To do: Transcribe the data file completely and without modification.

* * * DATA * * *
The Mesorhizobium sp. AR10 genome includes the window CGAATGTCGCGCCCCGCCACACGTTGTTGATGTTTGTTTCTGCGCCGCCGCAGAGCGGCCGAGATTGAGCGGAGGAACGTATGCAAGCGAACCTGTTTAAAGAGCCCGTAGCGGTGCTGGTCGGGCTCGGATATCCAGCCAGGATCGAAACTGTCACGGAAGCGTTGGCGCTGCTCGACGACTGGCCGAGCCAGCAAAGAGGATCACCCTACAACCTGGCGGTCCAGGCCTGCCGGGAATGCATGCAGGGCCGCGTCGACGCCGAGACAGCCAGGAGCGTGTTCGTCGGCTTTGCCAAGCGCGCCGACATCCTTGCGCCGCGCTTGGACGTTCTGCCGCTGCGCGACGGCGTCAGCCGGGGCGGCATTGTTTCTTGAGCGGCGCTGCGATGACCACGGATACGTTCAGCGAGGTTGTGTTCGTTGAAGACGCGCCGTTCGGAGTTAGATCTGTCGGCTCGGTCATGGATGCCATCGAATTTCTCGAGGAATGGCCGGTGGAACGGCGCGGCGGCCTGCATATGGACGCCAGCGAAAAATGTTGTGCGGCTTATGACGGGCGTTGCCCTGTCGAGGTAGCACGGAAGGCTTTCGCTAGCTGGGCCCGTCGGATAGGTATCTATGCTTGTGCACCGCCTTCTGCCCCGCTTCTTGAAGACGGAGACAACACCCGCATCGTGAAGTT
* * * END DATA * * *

The Mesorhizobium sp. AR10 genome includes the window CGAATGTCGCGCCCCGCCACACGTTGTTGATGTTTGTTTCTGCGCCGCCGCAGAGCGGCCGAGATTGAGCGGAGGAACGTATGCAAGCGAACCTGTTTAAAGAGCCCGTAGCGGTGCTGGTCGGGCTCGGATATCCAGCCAGGATCGAAACTGTCACGGAAGCGTTGGCGCTGCTCGACGACTGGCCGAGCCAGCAAAGAGGATCACCCTACAACCTGGCGGTCCAGGCCTGCCGGGAATGCATGCAGGGCCGCGTCGACGCCGAGACAGCCAGGAGCGTGTTCGTCGGCTTTGCCAAGCGCGCCGACATCCTTGCGCCGCGCTTGGACGTTCTGCCGCTGCGCGACGGCGTCAGCCGGGGCGGCATTGTTTCTTGAGCGGCGCTGCGATGACCACGGATACGTTCAGCGAGGTTGTGTTCGTTGAAGACGCGCCGTTCGGAGTTAGATCTGTCGGCTCGGTCATGGATGCCATCGAATTTCTCGAGGAATGGCCGGTGGAACGGCGCGGCGGCCTGCATATGGACGCCAGCGAAAAATGTTGTGCGGCTTATGACGGGCGTTGCCCTGTCGAGGTAGCACGGAAGGCTTTCGCTAGCTGGGCCCGTCGGATAGGTATCTATGCTTGTGCACCGCCTTCTGCCCCGCTTCTTGAAGACGGAGACAACACCCGCATCGTGAAGTT